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Question to council: William Marshal

Richard Stainthorp to ask the Lead Councillor for Culture Heritage and Recreation: William Marshal As I am sure the Lead Councillor is awar...

27 May 2015

Thank you Reading and Battle Ward. My Mayoral speech.

Mayor making

Ladies, gentlemen and honoured guests, welcome. I am delighted to stand before you as the new Mayor of Reading representing Reading and 30 something women across the town.

First I should give my thanks to the residents of Battle ward for electing me and giving me this opportunity to become Mayor. Without them I would not be here. I would also like to thank the outgoing mayor Cllr Tony Jones for suggesting I should put myself forward as Deputy Mayor in 2014.

Although not Reading born I am Reading bred and I am beyond proud to be elected as mayor this evening. 

I started my life in Reading as a resident of Caversham when I was three moving into West Reading, and Battle Ward not long after. There I attended Wilson nursery and primary school, the school my son's now attend.

After many happy years at Wilson I moved on to Meadway Secondary in Tilehurst where I did my exams.  I attended my local brownie group and 2nd Reading guides and I strongly believe my time with the guides instilled a sense of community responsibility which in part drove me to want to be a councillor.

I enjoyed dancing ballet for 22 years and while training to teach ballet, I joined the University of Reading and completed a degree in Rural Environmental Science in 2000.  In December last year I was honoured to be made Alumna of the Year and the university have made me feel very welcome on my return.  I know the university are very keen to strengthen the relationship they have with the town and I will support them in doing so in my year as mayor.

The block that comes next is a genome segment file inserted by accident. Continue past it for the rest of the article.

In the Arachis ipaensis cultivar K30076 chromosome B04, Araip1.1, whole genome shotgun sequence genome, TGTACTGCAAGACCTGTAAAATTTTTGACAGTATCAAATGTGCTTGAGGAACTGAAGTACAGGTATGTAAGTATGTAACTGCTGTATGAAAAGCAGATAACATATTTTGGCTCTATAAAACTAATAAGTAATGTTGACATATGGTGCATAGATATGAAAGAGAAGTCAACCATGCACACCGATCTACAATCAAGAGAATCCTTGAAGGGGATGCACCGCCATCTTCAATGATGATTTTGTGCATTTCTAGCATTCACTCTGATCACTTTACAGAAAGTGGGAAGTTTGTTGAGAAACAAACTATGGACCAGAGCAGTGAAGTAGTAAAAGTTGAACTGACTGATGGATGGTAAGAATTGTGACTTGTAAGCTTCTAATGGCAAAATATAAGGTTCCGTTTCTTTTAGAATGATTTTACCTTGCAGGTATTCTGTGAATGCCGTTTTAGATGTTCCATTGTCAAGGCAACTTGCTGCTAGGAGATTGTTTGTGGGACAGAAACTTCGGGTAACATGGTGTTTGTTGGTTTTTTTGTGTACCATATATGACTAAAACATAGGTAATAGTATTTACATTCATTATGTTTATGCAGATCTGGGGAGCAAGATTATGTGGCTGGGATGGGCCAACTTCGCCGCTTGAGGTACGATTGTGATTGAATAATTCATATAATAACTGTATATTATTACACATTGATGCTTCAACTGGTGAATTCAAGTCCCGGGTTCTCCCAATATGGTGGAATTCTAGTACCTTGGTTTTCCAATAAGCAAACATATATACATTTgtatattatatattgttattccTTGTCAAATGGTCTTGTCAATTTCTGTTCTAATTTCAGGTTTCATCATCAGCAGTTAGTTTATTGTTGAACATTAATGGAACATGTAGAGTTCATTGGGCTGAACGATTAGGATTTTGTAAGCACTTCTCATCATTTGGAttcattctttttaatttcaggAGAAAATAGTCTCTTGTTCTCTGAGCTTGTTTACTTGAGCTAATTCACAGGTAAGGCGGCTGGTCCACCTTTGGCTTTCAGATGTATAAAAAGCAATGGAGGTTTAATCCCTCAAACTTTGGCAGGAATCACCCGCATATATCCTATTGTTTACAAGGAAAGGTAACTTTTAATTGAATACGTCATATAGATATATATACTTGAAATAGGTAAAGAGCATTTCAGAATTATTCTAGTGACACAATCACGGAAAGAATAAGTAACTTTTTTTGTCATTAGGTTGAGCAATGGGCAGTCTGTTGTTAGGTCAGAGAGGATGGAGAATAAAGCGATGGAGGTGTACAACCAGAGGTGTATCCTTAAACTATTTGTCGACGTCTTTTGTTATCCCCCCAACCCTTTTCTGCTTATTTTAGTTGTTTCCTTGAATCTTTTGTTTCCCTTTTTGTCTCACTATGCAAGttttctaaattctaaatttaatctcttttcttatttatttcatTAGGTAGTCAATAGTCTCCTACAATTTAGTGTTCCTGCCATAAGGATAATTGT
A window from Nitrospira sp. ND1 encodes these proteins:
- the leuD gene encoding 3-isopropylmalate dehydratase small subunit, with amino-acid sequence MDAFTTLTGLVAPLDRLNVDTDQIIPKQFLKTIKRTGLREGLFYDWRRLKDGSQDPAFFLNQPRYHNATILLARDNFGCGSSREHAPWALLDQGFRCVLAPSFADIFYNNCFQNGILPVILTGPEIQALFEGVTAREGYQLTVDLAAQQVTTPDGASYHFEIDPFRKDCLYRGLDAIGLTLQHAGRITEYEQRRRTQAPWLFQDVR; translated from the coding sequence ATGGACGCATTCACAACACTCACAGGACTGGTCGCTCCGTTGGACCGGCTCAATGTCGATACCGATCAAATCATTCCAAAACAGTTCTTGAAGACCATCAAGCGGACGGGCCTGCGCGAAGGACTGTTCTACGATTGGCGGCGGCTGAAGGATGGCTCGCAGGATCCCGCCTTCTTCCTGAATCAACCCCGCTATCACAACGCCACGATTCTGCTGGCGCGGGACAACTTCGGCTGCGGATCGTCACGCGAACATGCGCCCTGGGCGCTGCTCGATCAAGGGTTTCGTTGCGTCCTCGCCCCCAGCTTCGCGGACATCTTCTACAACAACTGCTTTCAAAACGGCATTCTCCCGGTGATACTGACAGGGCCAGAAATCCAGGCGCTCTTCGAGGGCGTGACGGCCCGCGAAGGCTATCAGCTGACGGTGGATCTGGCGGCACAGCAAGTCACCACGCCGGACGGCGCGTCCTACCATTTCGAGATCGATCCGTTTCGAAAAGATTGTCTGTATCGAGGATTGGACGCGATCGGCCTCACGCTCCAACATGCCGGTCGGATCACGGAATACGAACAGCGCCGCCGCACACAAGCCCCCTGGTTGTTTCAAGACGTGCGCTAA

After graduation I worked for Waitrose and then the almost compulsory Prudential, where I met my husband.  I am now at Capita where I was transferred in 2008 and I should take the time to thank them for their flexibility while I was deputy mayor and going forward as Mayor. Not one for having spare time I also work in social media for TotsBots, a proud British manufacturer of cloth nappies, have a allotment and have recently discovered the joys of minecraft which I play with with my boys.

I became a mother in 2007 and 2010 and it was the birth of my youngest son that inspired my first charity.

Babies in Buscot are a charity raising funds to support the Buscot special care baby unit at the Royal Berkshire hospital.  Not long after I was elected as a councillor in 2010 my son arrived 9 1/2 weeks early. They gave him exceptional care and my husband and family wonderful support. He was in their care for 4 1/2 weeks before being kicked out for loud behaviour.  This was one of the main drivers for me going for the mayoralty,  it is my way to say a huge thank you.

My second charity was a hard decision to make. My year as Deputy Mayor has introduced me to many excellent local charities. I ummed and ah'd but one kept coming to the forefront of my mind.

In October last year I went to the Fibromyalgia support group at Prospect Park hospital. I heard about the challenging and debilitating condition.  Although little understood, is thought to affect 1 in 25 people in the UK. The condition affects the muscle and connective tissues causing those with it considerable pain. It comes and goes. You can have it at a variety of levels, it can cause people difficulties with their everyday lives and it is something that can be controlled but not cured.  I heard stories about how people had had to leave jobs, education, were in their works attendance disciplinary system and found employers, and even some GP'S did not know about Fibromyalgia.

I have to admit i thought it sounded terrible. I have seen a friend struggle with fibromyalgia so you can understand my shock when I was diagnosed with the condition in February after several months of unpredictable pain at the end of 2014.

I was worried that choosing this charity would be seen as selfish but then I remembered the people in that room in October. Supporting Fibromyalgia UK would benefit hundreds of people in Reading and, if I can raise awareness of the condition and raise some funds to help the support group and national research, all the better for it.